in: Negi, Archna / Jorge Antonio Pérez-Pineda / Johannes Blankenbach (Eds.), Sustainability Standards and Global Governance, Singapore: Springer, 133-144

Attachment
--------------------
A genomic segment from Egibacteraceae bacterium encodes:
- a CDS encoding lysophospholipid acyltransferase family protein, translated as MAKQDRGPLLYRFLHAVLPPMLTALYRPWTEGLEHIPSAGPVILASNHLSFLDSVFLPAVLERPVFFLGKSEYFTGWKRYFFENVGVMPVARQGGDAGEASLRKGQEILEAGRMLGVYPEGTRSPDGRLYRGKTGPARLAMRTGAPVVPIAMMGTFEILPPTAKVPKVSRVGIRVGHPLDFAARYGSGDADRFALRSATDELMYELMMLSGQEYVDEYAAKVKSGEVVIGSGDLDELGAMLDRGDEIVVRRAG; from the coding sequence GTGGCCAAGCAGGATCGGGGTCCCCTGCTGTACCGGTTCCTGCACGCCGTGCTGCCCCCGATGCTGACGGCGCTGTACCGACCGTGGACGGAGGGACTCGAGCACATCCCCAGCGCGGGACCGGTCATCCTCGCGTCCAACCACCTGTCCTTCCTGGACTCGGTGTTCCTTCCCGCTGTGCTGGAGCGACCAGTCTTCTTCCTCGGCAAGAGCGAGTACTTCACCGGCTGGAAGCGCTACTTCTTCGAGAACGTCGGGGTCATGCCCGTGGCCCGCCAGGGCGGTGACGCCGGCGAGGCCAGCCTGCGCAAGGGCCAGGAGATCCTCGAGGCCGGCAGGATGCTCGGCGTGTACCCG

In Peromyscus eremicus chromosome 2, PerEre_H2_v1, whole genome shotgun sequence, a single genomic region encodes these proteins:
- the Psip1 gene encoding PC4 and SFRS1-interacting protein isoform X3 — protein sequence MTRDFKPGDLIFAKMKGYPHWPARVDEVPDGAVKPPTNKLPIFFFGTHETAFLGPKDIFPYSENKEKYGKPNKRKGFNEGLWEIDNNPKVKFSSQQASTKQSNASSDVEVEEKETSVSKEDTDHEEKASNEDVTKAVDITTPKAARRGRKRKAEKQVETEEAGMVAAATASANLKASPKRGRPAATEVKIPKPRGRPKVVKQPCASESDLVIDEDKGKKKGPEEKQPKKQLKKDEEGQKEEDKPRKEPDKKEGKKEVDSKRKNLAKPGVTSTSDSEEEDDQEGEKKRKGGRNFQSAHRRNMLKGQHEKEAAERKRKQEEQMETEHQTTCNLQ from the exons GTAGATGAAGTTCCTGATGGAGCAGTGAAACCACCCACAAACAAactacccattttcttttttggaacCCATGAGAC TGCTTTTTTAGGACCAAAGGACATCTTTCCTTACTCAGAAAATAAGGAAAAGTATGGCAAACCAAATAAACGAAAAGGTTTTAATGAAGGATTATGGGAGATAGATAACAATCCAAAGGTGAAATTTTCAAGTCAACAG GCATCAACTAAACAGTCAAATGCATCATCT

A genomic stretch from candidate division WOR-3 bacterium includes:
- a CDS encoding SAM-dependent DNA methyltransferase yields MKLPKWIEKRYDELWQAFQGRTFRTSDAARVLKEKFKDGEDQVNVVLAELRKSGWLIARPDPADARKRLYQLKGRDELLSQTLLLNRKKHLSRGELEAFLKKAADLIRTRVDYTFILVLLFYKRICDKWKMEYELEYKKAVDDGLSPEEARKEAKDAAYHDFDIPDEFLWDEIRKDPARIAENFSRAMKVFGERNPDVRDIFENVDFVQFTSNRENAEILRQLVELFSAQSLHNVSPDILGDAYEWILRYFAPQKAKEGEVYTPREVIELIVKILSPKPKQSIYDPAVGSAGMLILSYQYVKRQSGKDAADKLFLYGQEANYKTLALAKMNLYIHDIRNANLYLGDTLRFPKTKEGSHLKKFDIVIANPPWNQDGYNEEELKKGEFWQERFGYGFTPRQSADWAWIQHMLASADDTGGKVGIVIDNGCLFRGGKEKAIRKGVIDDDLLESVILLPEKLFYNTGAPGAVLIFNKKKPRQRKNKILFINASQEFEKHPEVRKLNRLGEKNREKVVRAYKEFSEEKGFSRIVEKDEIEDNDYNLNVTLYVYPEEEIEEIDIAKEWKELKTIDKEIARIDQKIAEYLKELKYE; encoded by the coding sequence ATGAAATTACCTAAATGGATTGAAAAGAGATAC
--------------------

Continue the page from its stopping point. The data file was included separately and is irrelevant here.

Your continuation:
This chapter investigates the changing landscape of voluntary sustainability standards in Indonesia and discusses potential trade-offs between the socio-economic and environmental dimensions of sustainable development in the context of smallholder certification in the palm oil sector. On the one hand, there is a concern that sustainability standards might weaken the socio-economic situation of smallholders by preventing them from having access to global value chains and markets that demand certification. On the other hand, whereas certification can give rise to socio-economic benefits for smallholders taking part in certification schemes, these benefits may have undesirable consequences for environmental sustainability. The chapter studies these trade-offs and discusses how the synergies between economic, environmental and social sustainability can be promoted.